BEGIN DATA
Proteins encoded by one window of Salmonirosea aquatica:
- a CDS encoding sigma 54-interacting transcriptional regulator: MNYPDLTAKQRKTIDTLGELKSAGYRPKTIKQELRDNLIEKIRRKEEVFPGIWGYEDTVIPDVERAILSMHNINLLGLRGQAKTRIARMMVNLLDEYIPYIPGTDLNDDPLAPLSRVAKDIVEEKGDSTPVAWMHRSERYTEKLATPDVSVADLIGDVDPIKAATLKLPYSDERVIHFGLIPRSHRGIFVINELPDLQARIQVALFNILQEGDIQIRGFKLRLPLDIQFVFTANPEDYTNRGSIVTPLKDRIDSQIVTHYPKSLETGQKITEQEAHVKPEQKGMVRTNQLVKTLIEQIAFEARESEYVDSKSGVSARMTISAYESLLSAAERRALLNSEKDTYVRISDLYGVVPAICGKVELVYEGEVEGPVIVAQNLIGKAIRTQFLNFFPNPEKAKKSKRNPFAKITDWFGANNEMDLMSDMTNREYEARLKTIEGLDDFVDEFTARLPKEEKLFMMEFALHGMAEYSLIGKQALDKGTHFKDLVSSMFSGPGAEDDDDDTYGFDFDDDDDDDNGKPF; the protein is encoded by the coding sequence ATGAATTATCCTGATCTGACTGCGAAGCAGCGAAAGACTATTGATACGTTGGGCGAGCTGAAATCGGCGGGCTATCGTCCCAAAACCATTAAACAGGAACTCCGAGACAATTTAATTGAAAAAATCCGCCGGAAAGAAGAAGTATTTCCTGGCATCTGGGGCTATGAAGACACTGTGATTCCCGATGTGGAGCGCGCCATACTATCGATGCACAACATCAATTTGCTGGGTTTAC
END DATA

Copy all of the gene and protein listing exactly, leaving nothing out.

Proteins encoded by one window of Salmonirosea aquatica:
- a CDS encoding sigma 54-interacting transcriptional regulator: MNYPDLTAKQRKTIDTLGELKSAGYRPKTIKQELRDNLIEKIRRKEEVFPGIWGYEDTVIPDVERAILSMHNINLLGLRGQAKTRIARMMVNLLDEYIPYIPGTDLNDDPLAPLSRVAKDIVEEKGDSTPVAWMHRSERYTEKLATPDVSVADLIGDVDPIKAATLKLPYSDERVIHFGLIPRSHRGIFVINELPDLQARIQVALFNILQEGDIQIRGFKLRLPLDIQFVFTANPEDYTNRGSIVTPLKDRIDSQIVTHYPKSLETGQKITEQEAHVKPEQKGMVRTNQLVKTLIEQIAFEARESEYVDSKSGVSARMTISAYESLLSAAERRALLNSEKDTYVRISDLYGVVPAICGKVELVYEGEVEGPVIVAQNLIGKAIRTQFLNFFPNPEKAKKSKRNPFAKITDWFGANNEMDLMSDMTNREYEARLKTIEGLDDFVDEFTARLPKEEKLFMMEFALHGMAEYSLIGKQALDKGTHFKDLVSSMFSGPGAEDDDDDTYGFDFDDDDDDDNGKPF; the protein is encoded by the coding sequence ATGAATTATCCTGATCTGACTGCGAAGCAGCGAAAGACTATTGATACGTTGGGCGAGCTGAAATCGGCGGGCTATCGTCCCAAAACCATTAAACAGGAACTCCGAGACAATTTAATTGAAAAAATCCGCCGGAAAGAAGAAGTATTTCCTGGCATCTGGGGCTATGAAGACACTGTGATTCCCGATGTGGAGCGCGCCATACTATCGATGCACAACATCAATTTGCTGGGTTTAC